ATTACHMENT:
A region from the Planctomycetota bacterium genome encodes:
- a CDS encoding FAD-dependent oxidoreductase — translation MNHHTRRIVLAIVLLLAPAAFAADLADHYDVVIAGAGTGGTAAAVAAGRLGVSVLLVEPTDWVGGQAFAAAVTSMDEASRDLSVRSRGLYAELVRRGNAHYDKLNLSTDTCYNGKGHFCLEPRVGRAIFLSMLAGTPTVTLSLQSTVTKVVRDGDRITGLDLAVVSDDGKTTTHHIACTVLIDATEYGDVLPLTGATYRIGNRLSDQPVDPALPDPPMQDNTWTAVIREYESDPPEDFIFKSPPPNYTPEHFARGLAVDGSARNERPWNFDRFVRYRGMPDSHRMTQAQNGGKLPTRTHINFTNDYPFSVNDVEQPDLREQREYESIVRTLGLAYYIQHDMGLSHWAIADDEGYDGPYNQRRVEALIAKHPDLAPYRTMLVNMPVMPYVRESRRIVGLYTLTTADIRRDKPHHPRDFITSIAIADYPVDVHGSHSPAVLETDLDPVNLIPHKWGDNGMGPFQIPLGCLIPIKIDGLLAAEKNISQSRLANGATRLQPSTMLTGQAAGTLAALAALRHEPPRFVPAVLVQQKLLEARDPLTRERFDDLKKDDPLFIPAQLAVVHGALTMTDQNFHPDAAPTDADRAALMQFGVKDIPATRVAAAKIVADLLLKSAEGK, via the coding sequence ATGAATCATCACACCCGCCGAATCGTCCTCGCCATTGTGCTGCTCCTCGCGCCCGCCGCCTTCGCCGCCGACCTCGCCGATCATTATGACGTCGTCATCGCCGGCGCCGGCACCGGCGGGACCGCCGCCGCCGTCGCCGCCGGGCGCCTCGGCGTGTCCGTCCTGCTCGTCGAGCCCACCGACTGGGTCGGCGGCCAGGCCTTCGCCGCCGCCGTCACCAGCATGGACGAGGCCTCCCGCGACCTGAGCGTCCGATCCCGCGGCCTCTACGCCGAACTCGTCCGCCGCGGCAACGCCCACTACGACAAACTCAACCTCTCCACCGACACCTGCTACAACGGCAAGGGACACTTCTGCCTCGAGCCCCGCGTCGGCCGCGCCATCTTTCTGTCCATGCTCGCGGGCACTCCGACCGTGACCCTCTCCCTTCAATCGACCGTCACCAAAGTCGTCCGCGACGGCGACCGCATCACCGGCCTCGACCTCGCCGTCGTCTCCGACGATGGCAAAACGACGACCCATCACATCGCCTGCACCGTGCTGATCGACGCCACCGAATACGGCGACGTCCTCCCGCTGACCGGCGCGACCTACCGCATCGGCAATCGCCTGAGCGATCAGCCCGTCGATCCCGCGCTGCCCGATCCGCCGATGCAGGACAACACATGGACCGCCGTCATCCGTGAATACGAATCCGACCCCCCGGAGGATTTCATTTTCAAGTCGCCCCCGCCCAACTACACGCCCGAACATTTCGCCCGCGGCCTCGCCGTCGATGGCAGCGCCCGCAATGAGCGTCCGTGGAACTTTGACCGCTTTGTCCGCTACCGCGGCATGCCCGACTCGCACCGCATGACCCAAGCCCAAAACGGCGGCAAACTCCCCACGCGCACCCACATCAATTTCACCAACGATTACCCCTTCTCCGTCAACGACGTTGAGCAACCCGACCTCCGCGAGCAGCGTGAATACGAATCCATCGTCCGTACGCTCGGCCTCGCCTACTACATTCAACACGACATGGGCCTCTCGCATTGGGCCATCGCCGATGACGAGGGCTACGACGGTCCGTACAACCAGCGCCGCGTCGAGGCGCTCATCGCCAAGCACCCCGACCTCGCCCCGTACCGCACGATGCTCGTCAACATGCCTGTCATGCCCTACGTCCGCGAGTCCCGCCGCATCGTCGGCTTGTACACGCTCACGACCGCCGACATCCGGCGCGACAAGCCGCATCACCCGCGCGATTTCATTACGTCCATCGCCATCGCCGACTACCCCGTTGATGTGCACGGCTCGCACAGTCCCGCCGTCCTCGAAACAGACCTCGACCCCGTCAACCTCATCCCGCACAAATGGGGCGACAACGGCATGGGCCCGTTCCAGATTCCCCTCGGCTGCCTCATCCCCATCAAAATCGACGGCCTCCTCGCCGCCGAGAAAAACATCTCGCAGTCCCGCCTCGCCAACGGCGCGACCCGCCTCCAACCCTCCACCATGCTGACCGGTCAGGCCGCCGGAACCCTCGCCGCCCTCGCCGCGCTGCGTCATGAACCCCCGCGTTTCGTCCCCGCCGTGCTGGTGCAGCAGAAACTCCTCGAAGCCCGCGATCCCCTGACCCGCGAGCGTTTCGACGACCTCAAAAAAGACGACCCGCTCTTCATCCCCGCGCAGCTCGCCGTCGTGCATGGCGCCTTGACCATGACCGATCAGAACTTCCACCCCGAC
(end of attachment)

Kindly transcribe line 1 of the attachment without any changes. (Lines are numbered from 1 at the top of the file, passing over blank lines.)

A region from the Planctomycetota bacterium genome encodes: